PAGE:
nachricht Global threat to primates concerns us all
19.01.2017 | Deutsches Primatenzentrum GmbH - Leibniz-Institut für Primatenforschung

nachricht Reducing household waste with less energy
18.01.2017 | FIZ Karlsruhe – Leibniz-Institut für Informationsinfrastruktur GmbH

All articles from Ecology, The Environment and Conservation >>>

The most recent press releases about innovation >>>

Die letzten 5 Focus-News des innovations-reports im Überblick:

Im Focus: Traffic jam in empty space

New success for Konstanz physicists in studying the quantum vacuum

An important step towards a completely new experimental access to quantum physics has been made at University of Konstanz. The team of scientists headed by...

Im Focus: How gut bacteria can make us ill

HZI researchers decipher infection mechanisms of Yersinia and immune responses of the host

Yersiniae cause severe intestinal infections. Studies using Yersinia pseudotuberculosis as a model organism aim to elucidate the infection mechanisms of these...

Im Focus: Interfacial Superconductivity: Magnetic and superconducting order revealed simultaneously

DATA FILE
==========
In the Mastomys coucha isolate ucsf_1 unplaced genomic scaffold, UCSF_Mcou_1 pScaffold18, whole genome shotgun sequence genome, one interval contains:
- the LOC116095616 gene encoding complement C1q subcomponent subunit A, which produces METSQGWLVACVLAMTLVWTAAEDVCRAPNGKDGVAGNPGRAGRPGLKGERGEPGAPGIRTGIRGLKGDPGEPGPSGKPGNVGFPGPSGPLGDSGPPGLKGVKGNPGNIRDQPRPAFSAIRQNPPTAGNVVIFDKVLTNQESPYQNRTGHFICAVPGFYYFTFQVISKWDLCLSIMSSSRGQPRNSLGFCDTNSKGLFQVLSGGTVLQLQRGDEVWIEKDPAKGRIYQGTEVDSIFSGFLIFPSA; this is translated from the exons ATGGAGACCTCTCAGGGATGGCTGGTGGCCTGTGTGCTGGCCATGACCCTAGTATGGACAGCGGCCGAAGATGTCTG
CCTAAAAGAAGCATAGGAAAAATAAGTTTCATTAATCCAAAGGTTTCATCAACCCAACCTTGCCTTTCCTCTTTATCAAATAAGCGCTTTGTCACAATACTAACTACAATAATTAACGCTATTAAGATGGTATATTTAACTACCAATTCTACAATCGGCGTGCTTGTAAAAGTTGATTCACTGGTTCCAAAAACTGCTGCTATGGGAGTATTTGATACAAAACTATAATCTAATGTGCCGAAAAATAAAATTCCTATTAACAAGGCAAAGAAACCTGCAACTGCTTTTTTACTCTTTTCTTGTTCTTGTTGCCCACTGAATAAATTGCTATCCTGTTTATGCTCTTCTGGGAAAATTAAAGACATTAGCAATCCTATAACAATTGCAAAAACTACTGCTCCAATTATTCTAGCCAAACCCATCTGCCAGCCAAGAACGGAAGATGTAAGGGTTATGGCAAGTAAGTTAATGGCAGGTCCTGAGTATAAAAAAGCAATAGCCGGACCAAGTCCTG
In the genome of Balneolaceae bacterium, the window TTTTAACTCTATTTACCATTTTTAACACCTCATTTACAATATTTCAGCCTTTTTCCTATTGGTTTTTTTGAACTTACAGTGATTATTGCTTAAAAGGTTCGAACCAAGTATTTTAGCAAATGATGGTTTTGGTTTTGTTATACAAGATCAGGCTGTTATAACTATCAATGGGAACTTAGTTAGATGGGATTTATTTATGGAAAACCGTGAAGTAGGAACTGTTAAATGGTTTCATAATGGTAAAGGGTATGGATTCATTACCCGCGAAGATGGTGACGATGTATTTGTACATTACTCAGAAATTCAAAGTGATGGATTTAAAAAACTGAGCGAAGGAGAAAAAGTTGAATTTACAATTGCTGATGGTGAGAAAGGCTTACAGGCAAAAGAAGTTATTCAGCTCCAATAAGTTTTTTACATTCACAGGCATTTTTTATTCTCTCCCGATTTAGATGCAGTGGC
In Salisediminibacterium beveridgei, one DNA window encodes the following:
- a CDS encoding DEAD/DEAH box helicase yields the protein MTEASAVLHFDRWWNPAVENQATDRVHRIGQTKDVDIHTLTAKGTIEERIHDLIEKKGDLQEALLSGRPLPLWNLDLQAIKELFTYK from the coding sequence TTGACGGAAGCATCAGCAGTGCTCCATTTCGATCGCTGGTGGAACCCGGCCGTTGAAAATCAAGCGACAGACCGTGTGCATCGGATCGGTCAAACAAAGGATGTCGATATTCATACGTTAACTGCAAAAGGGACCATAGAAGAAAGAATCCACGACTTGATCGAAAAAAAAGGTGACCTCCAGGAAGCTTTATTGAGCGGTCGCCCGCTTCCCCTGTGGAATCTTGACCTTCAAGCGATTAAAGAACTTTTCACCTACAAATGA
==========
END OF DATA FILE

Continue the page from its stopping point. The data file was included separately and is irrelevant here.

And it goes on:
Researchers from the University of Hamburg in Germany, in collaboration with colleagues from the University of Aarhus in Denmark, have synthesized a new superconducting material by growing a few layers of an antiferromagnetic transition-metal chalcogenide on a bismuth-based topological insulator, both being non-superconducting materials.

While superconductivity and magnetism are generally believed to be mutually exclusive, surprisingly, in this new material, superconducting correlations...

Im Focus: Studying fundamental particles in materials

Laser-driving of semimetals allows creating novel quasiparticle states within condensed matter systems and switching between different states on ultrafast time scales